Grace knows the difference between what’s real and the strange ideas that float around in her little sister’s mind.
Their parents died – that’s real.
A secret hotel on the cliff-top where their parents are waiting – definitely NOT real.
So when grief strikes again, Grace is determined not to let her sister’s outlandish imagination spiral out of control. But the line between truth and fantasy is more complicated than it seems…
This was a quick read, but a thoroughly enjoyable one. A real one-sitting-somewhere-comfy-with-a-cup-of-coffee-and-cake sort of book.
Yes, some of what was likely to happen was easy to guess early on, but the how, where and why of it wasn’t. And, yes, the secondary characters felt like a slightly predictable assortment at times, but a wonderfully endearing assortment at that: a bit like when you get a box of chocs – you expect to find a caramel, a strawberry, a truffle, a praline etc. …there’s no real surprises, but that’s because it works and it’s what we want. It also gave the main characters and their very well-drawn and unique personalities chance to shine.
The story is told from Grace’s point of view: she’s 14 and since their parents died has been her little sister, Bee’s most loyal and caring protector. But as she starts to become interested in make-up, boys and popularity, she finds herself increasingly conflicted between her absolute love of and concern for Bee, and being embarrassed and annoyed by both Bee and her unconventional, not-especially-well-off family life.
It’s a testament to how well Grace was written that she drove me nuts at times: she’s a teenage girl starting to push away from her family and find her place, if she wasn’t frustrating and at times incredibly dislikeable, she wouldn’t have been at all believable.
I thought the challenges she was facing were very well written: trying to be the grown up one, looking out for her sister and taking on too much at times, whilst simultaneously struggling with all the usual teen issues too: belonging, friendships, fitting in and, of course, boys. I loved seeing her mature and find herself as the book progressed.
Bee herself was a wonderfully quirky and loveable character. 6 going on 60, her best friends are her Grandfather and the eccentric old librarians the Misses Allen. Which perhaps explains her rather odd way of speaking, even odder mannerisms and the very strange ideas she has which may or may not be real…
…which leads us to the fantasy element of the book. This is by and large a contemporary piece of fiction, set in the everyday lives of Bee and Grace as they come to terms with deaths in the family. However, when Bee starts talking to the family dog, seeing ghosts and trying to find out about an old hotel that absolutely does not exist any more, what’s real and what’s not becomes increasingly blurred.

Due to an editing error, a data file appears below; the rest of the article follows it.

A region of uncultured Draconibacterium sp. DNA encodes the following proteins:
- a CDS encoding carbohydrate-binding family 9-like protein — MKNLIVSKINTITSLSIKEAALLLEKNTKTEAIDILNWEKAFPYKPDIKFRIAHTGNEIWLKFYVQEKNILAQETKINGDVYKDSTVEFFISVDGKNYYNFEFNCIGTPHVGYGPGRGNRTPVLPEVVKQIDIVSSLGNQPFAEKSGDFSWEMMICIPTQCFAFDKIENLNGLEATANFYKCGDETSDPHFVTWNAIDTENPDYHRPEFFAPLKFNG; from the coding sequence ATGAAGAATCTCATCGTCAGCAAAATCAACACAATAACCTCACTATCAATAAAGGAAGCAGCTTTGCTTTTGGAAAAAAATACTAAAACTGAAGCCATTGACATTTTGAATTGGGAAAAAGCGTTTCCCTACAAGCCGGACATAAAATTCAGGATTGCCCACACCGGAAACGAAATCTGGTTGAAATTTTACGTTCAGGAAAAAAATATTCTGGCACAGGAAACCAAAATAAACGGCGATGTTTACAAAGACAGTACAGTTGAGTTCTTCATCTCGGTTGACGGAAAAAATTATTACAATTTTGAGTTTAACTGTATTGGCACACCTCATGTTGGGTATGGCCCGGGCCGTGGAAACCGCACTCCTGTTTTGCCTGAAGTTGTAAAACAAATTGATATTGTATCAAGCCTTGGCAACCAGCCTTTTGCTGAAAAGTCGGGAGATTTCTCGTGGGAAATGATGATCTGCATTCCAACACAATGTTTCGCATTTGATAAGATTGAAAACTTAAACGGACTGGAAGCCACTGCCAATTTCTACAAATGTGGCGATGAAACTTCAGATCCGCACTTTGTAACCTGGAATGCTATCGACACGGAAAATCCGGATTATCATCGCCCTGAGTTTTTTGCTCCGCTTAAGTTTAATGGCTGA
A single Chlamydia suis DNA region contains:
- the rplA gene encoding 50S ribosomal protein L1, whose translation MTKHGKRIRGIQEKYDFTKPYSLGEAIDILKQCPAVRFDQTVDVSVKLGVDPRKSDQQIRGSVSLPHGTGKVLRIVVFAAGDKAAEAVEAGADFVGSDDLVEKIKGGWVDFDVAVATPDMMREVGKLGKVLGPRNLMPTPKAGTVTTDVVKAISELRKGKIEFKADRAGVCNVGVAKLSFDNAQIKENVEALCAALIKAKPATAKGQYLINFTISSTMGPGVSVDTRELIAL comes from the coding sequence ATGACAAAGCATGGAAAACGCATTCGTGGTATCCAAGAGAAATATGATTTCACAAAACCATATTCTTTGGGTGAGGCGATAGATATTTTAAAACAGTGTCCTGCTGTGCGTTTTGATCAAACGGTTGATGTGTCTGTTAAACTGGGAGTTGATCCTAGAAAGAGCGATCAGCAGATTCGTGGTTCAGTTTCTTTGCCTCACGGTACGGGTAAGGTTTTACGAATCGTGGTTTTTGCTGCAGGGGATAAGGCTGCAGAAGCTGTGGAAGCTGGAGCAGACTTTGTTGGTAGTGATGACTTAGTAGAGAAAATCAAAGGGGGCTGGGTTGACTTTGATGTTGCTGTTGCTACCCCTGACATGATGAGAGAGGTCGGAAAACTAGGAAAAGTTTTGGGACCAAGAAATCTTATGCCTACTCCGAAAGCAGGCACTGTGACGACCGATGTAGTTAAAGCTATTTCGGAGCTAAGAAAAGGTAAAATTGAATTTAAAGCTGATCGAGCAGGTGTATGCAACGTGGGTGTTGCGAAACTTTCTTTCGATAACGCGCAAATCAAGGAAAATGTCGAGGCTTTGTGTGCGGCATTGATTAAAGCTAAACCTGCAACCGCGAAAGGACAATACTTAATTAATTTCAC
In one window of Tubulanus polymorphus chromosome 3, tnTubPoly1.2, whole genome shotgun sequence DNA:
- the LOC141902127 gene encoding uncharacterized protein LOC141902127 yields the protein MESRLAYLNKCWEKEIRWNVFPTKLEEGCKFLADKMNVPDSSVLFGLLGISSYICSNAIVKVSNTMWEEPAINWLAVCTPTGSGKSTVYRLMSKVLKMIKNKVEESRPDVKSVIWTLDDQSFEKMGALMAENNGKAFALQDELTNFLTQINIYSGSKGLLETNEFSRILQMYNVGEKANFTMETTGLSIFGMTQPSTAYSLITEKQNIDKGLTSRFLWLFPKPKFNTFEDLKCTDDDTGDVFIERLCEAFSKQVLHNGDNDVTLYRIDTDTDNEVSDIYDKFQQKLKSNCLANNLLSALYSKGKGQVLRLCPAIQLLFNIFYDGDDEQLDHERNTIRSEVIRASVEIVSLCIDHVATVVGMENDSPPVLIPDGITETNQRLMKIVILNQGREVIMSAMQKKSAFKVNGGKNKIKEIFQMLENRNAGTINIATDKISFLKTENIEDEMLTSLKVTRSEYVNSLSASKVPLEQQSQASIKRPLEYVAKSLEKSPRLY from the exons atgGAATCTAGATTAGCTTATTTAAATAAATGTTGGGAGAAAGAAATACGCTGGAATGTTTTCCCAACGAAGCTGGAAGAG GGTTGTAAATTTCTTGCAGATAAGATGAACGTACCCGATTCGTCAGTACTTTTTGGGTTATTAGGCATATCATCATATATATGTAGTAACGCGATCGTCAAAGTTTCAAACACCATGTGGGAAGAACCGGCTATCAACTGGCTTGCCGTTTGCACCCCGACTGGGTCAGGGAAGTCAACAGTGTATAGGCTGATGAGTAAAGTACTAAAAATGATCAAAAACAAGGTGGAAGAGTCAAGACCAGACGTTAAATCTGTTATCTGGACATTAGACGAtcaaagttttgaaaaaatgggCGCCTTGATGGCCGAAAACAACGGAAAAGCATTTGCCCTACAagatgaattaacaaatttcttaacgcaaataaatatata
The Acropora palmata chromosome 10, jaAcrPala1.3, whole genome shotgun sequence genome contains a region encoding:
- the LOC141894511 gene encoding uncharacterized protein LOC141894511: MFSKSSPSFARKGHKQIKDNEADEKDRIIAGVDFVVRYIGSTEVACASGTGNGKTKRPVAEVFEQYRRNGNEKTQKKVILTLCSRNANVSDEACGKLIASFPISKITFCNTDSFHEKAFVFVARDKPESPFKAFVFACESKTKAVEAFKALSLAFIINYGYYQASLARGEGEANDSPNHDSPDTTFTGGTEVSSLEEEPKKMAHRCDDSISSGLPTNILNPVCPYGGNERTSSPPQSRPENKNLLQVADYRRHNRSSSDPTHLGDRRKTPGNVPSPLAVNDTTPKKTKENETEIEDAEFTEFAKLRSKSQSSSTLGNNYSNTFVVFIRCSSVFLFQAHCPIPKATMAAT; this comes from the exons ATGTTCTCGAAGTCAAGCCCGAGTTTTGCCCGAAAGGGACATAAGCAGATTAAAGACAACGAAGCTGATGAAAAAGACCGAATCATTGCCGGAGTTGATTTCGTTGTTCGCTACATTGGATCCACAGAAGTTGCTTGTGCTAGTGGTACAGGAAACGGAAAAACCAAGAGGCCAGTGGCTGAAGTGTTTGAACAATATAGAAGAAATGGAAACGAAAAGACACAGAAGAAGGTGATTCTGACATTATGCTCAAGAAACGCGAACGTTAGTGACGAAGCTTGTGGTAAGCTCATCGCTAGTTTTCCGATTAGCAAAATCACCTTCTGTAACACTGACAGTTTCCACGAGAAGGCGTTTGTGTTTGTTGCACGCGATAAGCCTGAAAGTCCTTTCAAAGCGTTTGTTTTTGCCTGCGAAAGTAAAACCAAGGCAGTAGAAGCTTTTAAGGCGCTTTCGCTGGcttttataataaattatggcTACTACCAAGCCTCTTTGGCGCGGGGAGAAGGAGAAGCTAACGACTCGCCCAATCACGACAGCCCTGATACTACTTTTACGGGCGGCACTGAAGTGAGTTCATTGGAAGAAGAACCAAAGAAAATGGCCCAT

And this leads us in turn to my only sticking point with this book, which is the age it is aimed at. As an MG book I thought the fantasy element was very effective, both as part of the plot and as a way of tackling the more sensitive issues of loss and grief that the book covers. Similarly, the characters themselves and the way the issues the family are facing are touched on but not really delved into in great depth felt just right for MG readers, but Young Adults may be left wanting a bit more.
So, although it’s technically YA, but I would say it sits much more comfortably at the top end of MG or as a good bridge between the two. I don’t like to pigeon-hole books into age and this is an enjoyable regardless that I’m by no means writing off for older readers (I’m in my mid-30s so categorically not MG or YA!). But, I’m also conscious that a lot of teen readers expect certain things from contemporary YA fiction and a lot of young readers and their families can find it hard to know what to read as they start to want to move on from just MG books.
So, I mention the age thing as a guide and as something which struck me as I read it with my bookseller hat on. Whatever your age, it is a great read to settle in for and consume all t ones (a bit like those chocolates I mentioned earlier!) and I’ll be keeping an eye out for more of Sarah Moore Fitzgerald’s books to add to my TBR pile!